IPsec RUTOS configuration example
In computing, Internet Protocol Security (IPsec) is a secure network protocol suite of IPv4 that authenticates and encrypts the packets of data sent over an IPv4 network. IPsec includes protocols for establishing mutual authentication between agents at the beginning of the session and negotiation of cryptographic keys to use during the session. IPsec can protect data flows between a pair of hosts (host-to-host), between a pair of security gateways (network-to-network), or between a security gateway and a host (network-to-host). Internet Protocol security (IPsec) uses cryptographic security services to protect communications over Internet Protocol (IP) networks. IPsec supports network-level peer authentication, data-origin authentication, data integrity, data confidentiality (encryption), and replay protection.
This article provides an extensive configuration example with details on how to create a tunnel connection between two IPsec instances, both of which are configured on RUTxxx routers.
Configuration overview and prerequisites
Before we begin, let's overview the configuration that we are attempting to achieve and the prerequisites that make it possible.
- 1 RUTX11 router
- 1 RUT955 router
- At least one router must have a Public Static or Public Dynamic IP address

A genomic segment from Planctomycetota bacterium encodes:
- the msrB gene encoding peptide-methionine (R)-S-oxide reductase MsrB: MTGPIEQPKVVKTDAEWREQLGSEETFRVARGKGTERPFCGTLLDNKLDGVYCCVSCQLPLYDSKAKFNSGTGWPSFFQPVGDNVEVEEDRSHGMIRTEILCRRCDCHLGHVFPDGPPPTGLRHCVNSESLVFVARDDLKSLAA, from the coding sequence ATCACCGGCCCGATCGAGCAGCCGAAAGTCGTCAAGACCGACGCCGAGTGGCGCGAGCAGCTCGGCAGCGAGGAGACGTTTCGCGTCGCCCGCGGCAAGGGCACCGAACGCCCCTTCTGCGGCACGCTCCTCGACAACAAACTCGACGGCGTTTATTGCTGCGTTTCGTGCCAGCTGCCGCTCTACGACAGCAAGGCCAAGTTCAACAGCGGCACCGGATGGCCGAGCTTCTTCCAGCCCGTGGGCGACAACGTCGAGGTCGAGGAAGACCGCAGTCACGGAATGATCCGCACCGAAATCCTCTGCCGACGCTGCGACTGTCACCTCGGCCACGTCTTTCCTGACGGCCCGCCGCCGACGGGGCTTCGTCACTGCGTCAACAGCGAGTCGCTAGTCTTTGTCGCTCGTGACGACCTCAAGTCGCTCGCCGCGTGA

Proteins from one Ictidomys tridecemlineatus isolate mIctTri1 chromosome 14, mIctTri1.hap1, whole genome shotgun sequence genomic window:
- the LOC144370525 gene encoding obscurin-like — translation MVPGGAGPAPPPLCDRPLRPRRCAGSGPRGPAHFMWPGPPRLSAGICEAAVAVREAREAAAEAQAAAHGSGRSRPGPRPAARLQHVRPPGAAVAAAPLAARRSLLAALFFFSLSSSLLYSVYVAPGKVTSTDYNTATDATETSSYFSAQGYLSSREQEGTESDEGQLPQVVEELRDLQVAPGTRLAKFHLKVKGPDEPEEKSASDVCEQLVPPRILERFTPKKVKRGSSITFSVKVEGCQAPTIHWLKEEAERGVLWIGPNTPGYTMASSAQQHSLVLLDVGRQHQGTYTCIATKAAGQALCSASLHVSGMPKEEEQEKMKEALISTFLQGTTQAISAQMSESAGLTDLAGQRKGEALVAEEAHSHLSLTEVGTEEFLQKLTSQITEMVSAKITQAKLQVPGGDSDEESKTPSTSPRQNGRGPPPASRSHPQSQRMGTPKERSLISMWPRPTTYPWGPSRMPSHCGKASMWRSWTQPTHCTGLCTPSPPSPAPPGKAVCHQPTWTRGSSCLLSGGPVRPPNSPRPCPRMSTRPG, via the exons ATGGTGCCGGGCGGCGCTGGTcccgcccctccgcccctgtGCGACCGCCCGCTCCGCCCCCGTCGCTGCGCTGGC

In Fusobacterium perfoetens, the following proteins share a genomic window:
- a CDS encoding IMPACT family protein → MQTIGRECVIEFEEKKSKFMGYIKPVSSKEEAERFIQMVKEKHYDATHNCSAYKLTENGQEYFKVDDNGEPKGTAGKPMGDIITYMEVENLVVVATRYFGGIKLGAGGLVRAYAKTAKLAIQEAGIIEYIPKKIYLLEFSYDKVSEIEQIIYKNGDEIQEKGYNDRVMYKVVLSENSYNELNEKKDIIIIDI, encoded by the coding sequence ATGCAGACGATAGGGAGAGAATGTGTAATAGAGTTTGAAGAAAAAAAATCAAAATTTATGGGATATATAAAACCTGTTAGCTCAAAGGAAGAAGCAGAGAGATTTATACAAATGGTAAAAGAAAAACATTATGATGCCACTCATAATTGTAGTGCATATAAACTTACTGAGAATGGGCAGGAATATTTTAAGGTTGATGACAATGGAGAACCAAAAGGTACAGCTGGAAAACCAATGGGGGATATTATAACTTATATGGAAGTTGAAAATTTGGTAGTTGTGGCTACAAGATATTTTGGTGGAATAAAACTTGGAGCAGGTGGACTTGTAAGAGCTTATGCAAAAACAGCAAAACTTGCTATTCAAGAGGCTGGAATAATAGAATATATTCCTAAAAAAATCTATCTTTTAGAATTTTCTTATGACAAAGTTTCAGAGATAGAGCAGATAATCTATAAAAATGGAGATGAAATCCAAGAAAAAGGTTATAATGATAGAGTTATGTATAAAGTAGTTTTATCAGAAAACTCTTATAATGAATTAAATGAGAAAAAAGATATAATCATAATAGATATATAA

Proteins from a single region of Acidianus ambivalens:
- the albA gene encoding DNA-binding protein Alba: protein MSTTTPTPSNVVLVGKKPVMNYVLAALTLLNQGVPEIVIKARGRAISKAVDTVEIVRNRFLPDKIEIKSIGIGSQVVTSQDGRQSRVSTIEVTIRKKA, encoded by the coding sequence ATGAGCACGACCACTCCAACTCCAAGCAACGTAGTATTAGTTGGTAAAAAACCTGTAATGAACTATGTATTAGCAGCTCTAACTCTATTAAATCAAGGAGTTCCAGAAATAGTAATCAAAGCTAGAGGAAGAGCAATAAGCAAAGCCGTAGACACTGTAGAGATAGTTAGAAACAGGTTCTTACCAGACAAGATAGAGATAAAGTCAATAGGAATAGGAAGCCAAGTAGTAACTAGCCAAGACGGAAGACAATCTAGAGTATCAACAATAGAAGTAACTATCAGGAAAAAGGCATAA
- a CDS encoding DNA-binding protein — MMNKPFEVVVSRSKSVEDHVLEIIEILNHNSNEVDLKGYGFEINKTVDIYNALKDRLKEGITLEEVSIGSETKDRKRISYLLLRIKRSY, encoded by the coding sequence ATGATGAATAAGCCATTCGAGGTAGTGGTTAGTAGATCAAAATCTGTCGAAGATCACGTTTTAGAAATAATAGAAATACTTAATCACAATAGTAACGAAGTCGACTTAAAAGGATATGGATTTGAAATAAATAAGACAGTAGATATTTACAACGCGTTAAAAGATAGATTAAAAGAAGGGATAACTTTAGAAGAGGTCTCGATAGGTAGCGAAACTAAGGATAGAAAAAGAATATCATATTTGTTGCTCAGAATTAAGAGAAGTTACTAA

- At least one end device (PC, Laptop, Tablet, Smartphone) to configure the routers
The figure above depicts a RUTX11 with a Public IP connected by an IPsec tunnel via the Internet to a RUT955.
It should also be noted that the connection type used is Tunnel and not Transport. Tunnel protects the internal routing information by encrypting the IP header of the original packet. The original packet is encapsulated by a another set of IP headers. Transport encrypts only the payload and Encapsulating Security Payload (ESP) trailer; so the IP header of the original packet is not encrypted. Transport mode is usually used when another tunneling protocol (such as GRE, L2TP) is used to first encapsulate the IP data packet, then IPsec is used to protect the GRE/L2TP tunnel packets.
Tunnel is more widely implemented in site-to-site VPN scenarios and supports NAT traversal. For instructions on how to configure Transport mode, you may want to check out our L2TP over IPsec article.
If you have familiarized yourself with the configuration schemes and have all of the devices in order, we can start configuring the routers using instructions provided in this section.
First of all, let's configure the VPN IPsec instance from RUTX11's side:
- Login to the router's WebUI and go to Services → VPN → IPsec. Enter a custom name (for this example we use test) for the IPsec instance click the "Add" button:
- Click the "Edit" button located next to the newly created instance and set up the configuration according to the network:
- Below are explanations of the parameters highlighted in the figure above. Other parameters (not highlighted) are defaults. You can find descriptions for these parameters in the VPN manual page, IPsec section